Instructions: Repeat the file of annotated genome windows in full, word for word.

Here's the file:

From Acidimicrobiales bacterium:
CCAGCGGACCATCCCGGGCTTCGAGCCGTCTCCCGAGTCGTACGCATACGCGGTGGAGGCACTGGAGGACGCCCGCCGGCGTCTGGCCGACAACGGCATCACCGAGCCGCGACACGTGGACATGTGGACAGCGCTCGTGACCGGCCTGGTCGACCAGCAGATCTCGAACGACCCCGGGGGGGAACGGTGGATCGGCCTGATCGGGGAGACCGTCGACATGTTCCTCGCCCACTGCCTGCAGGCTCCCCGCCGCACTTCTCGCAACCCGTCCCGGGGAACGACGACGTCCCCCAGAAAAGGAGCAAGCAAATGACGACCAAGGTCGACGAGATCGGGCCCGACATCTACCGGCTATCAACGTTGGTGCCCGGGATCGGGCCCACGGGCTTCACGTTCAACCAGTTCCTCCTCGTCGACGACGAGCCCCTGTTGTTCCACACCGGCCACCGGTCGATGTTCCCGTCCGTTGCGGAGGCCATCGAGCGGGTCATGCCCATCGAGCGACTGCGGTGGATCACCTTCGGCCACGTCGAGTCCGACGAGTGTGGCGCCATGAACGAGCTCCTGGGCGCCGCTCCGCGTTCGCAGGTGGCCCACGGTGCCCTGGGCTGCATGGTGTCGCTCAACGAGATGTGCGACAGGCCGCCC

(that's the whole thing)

From Acidimicrobiales bacterium:
CCAGCGGACCATCCCGGGCTTCGAGCCGTCTCCCGAGTCGTACGCATACGCGGTGGAGGCACTGGAGGACGCCCGCCGGCGTCTGGCCGACAACGGCATCACCGAGCCGCGACACGTGGACATGTGGACAGCGCTCGTGACCGGCCTGGTCGACCAGCAGATCTCGAACGACCCCGGGGGGGAACGGTGGATCGGCCTGATCGGGGAGACCGTCGACATGTTCCTCGCCCACTGCCTGCAGGCTCCCCGCCGCACTTCTCGCAACCCGTCCCGGGGAACGACGACGTCCCCCAGAAAAGGAGCAAGCAAATGACGACCAAGGTCGACGAGATCGGGCCCGACATCTACCGGCTATCAACGTTGGTGCCCGGGATCGGGCCCACGGGCTTCACGTTCAACCAGTTCCTCCTCGTCGACGACGAGCCCCTGTTGTTCCACACCGGCCACCGGTCGATGTTCCCGTCCGTTGCGGAGGCCATCGAGCGGGTCATGCCCATCGAGCGACTGCGGTGGATCACCTTCGGCCACGTCGAGTCCGACGAGTGTGGCGCCATGAACGAGCTCCTGGGCGCCGCTCCGCGTTCGCAGGTGGCCCACGGTGCCCTGGGCTGCATGGTGTCGCTCAACGAGATGTGCGACAGGCCGCCC